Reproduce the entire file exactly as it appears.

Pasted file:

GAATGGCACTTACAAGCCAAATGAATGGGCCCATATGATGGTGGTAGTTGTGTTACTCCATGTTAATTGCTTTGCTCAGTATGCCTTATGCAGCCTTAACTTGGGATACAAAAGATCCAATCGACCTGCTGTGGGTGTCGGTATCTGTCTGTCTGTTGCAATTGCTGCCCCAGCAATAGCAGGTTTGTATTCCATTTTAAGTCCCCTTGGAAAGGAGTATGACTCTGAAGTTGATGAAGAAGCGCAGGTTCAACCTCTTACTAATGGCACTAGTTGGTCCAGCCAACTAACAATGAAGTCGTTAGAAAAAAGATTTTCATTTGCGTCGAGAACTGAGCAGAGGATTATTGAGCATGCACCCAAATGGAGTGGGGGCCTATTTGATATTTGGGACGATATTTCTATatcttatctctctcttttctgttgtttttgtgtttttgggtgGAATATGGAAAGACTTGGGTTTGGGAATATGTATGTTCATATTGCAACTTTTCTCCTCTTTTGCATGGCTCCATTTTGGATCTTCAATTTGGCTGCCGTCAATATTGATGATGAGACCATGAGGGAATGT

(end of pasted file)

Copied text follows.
GAATGGCACTTACAAGCCAAATGAATGGGCCCATATGATGGTGGTAGTTGTGTTACTCCATGTTAATTGCTTTGCTCAGTATGCCTTATGCAGCCTTAACTTGGGATACAAAAGATCCAATCGACCTGCTGTGGGTGTCGGTATCTGTCTGTCTGTTGCAATTGCTGCCCCAGCAATAGCAGGTTTGTATTCCATTTTAAGTCCCCTTGGAAAGGAGTATGACTCTGAAGTTGATGAAGAAGCGCAGGTTCAACCTCTTACTAATGGCACTAGTTGGTCCAGCCAACTAACAATGAAGTCGTTAGAAAAAAGATTTTCATTTGCGTCGAGAACTGAGCAGAGGATTATTGAGCATGCACCCAAATGGAGTGGGGGCCTATTTGATATTTGGGACGATATTTCTATatcttatctctctcttttctgttgtttttgtgtttttgggtgGAATATGGAAAGACTTGGGTTTGGGAATATGTATGTTCATATTGCAACTTTTCTCCTCTTTTGCATGGCTCCATTTTGGATCTTCAATTTGGCTGCCGTCAATATTGATGATGAGACCATGAGGGAATGT